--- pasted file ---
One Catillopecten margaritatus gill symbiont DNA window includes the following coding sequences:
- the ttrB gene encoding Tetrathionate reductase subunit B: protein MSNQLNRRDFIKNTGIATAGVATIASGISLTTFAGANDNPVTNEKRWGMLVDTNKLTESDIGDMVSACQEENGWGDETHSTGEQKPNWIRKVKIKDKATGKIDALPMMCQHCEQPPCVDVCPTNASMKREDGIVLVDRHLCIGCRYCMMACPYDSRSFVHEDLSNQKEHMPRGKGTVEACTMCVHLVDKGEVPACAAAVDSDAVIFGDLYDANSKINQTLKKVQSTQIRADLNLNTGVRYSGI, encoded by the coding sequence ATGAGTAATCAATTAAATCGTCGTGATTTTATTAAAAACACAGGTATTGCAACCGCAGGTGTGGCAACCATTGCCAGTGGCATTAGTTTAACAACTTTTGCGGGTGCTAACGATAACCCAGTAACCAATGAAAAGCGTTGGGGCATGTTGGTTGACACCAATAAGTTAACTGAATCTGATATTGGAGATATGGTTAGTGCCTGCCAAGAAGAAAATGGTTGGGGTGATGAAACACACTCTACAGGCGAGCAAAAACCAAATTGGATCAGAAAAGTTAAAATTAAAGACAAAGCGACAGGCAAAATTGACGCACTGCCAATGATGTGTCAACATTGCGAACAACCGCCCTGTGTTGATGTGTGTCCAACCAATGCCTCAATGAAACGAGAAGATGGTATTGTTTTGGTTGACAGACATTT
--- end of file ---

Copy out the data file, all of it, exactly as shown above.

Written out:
One Catillopecten margaritatus gill symbiont DNA window includes the following coding sequences:
- the ttrB gene encoding Tetrathionate reductase subunit B: protein MSNQLNRRDFIKNTGIATAGVATIASGISLTTFAGANDNPVTNEKRWGMLVDTNKLTESDIGDMVSACQEENGWGDETHSTGEQKPNWIRKVKIKDKATGKIDALPMMCQHCEQPPCVDVCPTNASMKREDGIVLVDRHLCIGCRYCMMACPYDSRSFVHEDLSNQKEHMPRGKGTVEACTMCVHLVDKGEVPACAAAVDSDAVIFGDLYDANSKINQTLKKVQSTQIRADLNLNTGVRYSGI, encoded by the coding sequence ATGAGTAATCAATTAAATCGTCGTGATTTTATTAAAAACACAGGTATTGCAACCGCAGGTGTGGCAACCATTGCCAGTGGCATTAGTTTAACAACTTTTGCGGGTGCTAACGATAACCCAGTAACCAATGAAAAGCGTTGGGGCATGTTGGTTGACACCAATAAGTTAACTGAATCTGATATTGGAGATATGGTTAGTGCCTGCCAAGAAGAAAATGGTTGGGGTGATGAAACACACTCTACAGGCGAGCAAAAACCAAATTGGATCAGAAAAGTTAAAATTAAAGACAAAGCGACAGGCAAAATTGACGCACTGCCAATGATGTGTCAACATTGCGAACAACCGCCCTGTGTTGATGTGTGTCCAACCAATGCCTCAATGAAACGAGAAGATGGTATTGTTTTGGTTGACAGACATTT